Flyers finish season strong, drop Tar Heels for NIT championship
NEW YORK -- No one told
Dayton's victory came as the NCAA was discussing plans to expand the men's basketball tournament to 96 teams, encompassing the NIT and ending its 72-year run as an independent tournament.
If 2010's NIT is the last, Dayton is a fitting team to be its final champions. This year was the Flyers' 22nd appearance in college basketball's "consolation" tournament. Only New York's own St. John's has more NIT berths. The Flyers took home title trophies twice (1962 and 1968) before a single player on this season's roster was born.
"Obviously things have changed a little bit," said Dayton coach
Left at home on Selection Sunday, the A-10 team racked up victories over Big East, Big Ten, SEC and ACC teams en route to the title. But, while the media reaction might be to congratulate a mid-major on winning one for the "little guys," Gregory preferred not to label his team.
"We're not a mid-major program," said Gregory. "Our guys get shoes." (Marcus Johnson gets his from high school buddy and former teammate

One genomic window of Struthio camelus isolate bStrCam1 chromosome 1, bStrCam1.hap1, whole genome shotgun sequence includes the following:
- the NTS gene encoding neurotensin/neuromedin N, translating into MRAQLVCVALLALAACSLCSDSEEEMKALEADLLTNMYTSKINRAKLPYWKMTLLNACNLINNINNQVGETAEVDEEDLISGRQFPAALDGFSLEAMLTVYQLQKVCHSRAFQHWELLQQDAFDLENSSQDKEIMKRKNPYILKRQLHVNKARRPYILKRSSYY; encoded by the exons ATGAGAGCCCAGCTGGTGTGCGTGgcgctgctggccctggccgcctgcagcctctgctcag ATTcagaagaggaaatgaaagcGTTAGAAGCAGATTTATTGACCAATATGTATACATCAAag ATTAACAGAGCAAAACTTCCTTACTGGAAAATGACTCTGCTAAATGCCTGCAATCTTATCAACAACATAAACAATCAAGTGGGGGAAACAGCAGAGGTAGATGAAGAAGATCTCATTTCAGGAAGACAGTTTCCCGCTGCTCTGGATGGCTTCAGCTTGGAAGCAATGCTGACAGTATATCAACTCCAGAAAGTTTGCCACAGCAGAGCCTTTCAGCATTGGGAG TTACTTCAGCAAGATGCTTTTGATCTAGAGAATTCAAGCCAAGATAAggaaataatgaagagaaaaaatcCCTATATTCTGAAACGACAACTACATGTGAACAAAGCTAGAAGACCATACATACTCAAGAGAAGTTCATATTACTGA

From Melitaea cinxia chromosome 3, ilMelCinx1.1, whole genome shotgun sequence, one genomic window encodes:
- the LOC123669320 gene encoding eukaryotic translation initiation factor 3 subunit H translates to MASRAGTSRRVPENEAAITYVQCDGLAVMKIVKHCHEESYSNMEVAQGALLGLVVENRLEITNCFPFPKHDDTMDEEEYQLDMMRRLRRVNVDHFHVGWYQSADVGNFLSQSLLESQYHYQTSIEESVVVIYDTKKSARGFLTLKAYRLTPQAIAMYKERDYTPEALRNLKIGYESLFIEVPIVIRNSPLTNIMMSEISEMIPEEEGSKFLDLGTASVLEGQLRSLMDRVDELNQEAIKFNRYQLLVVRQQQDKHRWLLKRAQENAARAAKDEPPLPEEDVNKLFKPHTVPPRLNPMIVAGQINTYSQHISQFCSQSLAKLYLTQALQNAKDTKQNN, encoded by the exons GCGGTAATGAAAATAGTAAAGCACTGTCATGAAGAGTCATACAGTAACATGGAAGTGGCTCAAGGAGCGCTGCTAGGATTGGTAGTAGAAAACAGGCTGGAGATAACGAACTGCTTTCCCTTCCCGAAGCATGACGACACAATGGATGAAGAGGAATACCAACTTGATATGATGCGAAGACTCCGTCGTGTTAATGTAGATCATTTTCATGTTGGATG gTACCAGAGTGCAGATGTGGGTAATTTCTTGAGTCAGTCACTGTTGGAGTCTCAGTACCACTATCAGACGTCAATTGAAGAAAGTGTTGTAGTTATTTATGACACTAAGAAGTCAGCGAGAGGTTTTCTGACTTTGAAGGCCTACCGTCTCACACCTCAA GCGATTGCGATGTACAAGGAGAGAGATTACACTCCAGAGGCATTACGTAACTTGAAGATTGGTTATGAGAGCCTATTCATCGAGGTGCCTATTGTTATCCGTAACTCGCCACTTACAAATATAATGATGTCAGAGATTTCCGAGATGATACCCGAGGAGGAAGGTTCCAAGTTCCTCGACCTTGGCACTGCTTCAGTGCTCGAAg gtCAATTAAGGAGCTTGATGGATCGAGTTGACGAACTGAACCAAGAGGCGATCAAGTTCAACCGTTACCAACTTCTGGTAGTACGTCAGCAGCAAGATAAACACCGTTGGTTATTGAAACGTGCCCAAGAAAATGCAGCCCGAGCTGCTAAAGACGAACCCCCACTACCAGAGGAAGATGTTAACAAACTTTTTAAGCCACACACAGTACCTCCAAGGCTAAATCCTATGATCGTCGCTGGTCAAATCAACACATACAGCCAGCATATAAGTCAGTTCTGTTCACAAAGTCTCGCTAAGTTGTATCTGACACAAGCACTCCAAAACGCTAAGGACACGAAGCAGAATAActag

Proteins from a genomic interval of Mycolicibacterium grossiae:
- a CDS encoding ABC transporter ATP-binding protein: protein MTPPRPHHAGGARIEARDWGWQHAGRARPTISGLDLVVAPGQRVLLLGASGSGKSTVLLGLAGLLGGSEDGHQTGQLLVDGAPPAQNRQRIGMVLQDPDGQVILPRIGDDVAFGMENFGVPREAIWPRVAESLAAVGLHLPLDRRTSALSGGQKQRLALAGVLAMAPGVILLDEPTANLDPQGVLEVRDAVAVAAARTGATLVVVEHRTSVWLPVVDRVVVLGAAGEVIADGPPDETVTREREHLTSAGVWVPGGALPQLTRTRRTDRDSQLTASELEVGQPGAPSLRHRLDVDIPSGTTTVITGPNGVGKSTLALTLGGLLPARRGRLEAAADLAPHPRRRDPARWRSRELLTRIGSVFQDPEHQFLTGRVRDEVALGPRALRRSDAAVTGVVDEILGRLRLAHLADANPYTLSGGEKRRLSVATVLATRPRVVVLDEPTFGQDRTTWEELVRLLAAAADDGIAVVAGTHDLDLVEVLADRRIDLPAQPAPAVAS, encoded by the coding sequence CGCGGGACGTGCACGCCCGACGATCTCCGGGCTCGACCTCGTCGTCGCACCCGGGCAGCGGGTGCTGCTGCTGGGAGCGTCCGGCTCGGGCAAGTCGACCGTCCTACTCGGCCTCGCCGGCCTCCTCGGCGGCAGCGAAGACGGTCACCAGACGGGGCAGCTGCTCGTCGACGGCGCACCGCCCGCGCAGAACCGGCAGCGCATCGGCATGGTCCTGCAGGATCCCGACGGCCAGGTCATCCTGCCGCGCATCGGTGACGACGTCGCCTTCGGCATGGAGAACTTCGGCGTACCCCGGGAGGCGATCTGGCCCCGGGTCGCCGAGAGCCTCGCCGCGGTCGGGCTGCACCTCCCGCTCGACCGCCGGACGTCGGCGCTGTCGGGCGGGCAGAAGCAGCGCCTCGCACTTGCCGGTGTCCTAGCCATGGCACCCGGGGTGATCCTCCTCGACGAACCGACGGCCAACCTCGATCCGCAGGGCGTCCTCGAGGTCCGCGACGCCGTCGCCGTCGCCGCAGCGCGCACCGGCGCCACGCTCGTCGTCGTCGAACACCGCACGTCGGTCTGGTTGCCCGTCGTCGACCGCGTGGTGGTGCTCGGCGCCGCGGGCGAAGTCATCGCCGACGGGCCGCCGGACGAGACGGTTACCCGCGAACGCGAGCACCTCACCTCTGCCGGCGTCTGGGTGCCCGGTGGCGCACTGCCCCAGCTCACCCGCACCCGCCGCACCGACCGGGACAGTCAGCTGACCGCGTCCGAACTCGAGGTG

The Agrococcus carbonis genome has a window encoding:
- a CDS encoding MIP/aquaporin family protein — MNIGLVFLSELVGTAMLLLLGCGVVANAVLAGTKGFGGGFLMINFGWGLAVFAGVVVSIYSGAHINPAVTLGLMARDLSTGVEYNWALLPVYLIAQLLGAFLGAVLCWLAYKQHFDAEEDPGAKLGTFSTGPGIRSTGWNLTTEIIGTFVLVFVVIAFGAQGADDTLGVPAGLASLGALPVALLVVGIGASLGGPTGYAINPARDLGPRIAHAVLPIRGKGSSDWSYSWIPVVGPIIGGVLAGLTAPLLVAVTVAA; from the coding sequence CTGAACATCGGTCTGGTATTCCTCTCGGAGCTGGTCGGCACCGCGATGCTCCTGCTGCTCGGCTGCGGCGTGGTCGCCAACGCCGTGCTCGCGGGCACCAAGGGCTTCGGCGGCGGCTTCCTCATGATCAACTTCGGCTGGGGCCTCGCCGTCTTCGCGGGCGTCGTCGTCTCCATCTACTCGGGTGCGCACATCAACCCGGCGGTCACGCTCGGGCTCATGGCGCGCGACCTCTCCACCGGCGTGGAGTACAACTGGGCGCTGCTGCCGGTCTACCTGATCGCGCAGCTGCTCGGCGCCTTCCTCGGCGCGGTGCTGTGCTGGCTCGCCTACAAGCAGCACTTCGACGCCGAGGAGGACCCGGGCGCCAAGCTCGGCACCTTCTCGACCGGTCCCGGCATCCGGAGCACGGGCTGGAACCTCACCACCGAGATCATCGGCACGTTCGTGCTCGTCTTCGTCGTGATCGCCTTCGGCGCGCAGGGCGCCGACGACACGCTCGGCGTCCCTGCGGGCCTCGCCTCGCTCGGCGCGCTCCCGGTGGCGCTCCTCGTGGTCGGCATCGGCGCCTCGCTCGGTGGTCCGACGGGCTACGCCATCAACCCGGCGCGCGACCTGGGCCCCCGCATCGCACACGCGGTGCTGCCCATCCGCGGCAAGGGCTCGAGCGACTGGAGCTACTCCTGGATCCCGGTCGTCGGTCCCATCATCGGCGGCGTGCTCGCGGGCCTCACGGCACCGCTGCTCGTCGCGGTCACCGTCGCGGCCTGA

If Dayton's a notch below, you wouldn't know it -- the Flyers improved to 11-4 over the past four seasons against BCS opponents.
Dayton's run to the title supports the argument for tournament expansion, since the Flyers proved their mettle against power conference teams late in the season.
North Carolina, meanwhile, was sloppy on offense (15 turnovers), slow and indifferent on defense (Dayton dunked early, and often).
This year, Thompson -- the lone returning starter -- again scored the first two points of Carolina's final game. Only, this time, it was on a smaller stage.
The Tar Heels seemed resigned to end to a nightmare season.
"It's been an unusual year," Williams said. "My dreams and goals are not to play in the NIT."